First, the bad: there are some things which just aren't available as Universal binaries yet, and some of them are things I consider necessities. The big one is Volume Logic, the Octiv (now Plantronics) plugin for iTunes. I haven't yet grabbed a PowerPC installer for it to see if the PowerPC plugin will still work under Intel iTunes, but my gut feeling is that it would be less than optimal. This makes me sad. Similarly, a few Safari/WebKit plugins I like are also not yet available in Universal.

However, a lot of my 'necessary' stuff (Synergy, Intego NetBarrier X, Intego VirusBarrier X, Adium X, etc.) is available in Universal Binary format, and works seamlessly. The few apps which are not (Xjournal, RealPlayer, Microsoft Office, etc.) seem to run just fine under Rosetta. Now, Rosetta /is/ noticeably a bit slower, but we're talking 'a PowerPC app under Rosetta runs slightly faster than my 1Ghz Powerbook G4 with 1 gig of RAM ran it.' Which, yes, is a step down from Duo's full two 2Ghz processors, but nonetheless is pretty darn impressive for emulation.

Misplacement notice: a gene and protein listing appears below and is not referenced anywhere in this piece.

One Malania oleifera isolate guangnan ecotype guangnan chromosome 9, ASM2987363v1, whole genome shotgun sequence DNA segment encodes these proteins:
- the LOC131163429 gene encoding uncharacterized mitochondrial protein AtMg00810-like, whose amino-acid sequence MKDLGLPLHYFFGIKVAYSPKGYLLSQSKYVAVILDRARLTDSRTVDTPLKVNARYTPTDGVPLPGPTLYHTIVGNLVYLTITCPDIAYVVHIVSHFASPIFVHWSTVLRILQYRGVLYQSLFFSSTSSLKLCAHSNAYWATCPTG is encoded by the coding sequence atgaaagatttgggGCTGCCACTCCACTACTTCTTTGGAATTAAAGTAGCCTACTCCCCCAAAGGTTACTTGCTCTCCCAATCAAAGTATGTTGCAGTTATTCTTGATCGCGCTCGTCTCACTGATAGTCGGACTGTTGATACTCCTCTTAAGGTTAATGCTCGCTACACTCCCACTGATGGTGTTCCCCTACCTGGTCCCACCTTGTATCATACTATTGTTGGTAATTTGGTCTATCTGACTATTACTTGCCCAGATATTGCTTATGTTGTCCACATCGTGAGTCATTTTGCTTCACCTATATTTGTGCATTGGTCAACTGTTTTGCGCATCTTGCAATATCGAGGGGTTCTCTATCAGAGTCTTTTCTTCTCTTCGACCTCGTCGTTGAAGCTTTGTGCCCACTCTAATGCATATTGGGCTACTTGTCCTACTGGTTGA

Native apps, however, just smoke everything. Xcode is a literal joy to use, especially since it uses both CPUs for compiling things.

In all, Rosetta makes PowerPC work painless enough that the transition hasn't really had many hiccups; the only thing irritating me is the lack of a Universal Binary for Volume Logic. In all, the whole jump to Intel is not particularly noticeable at first glance, at least after only a day of use.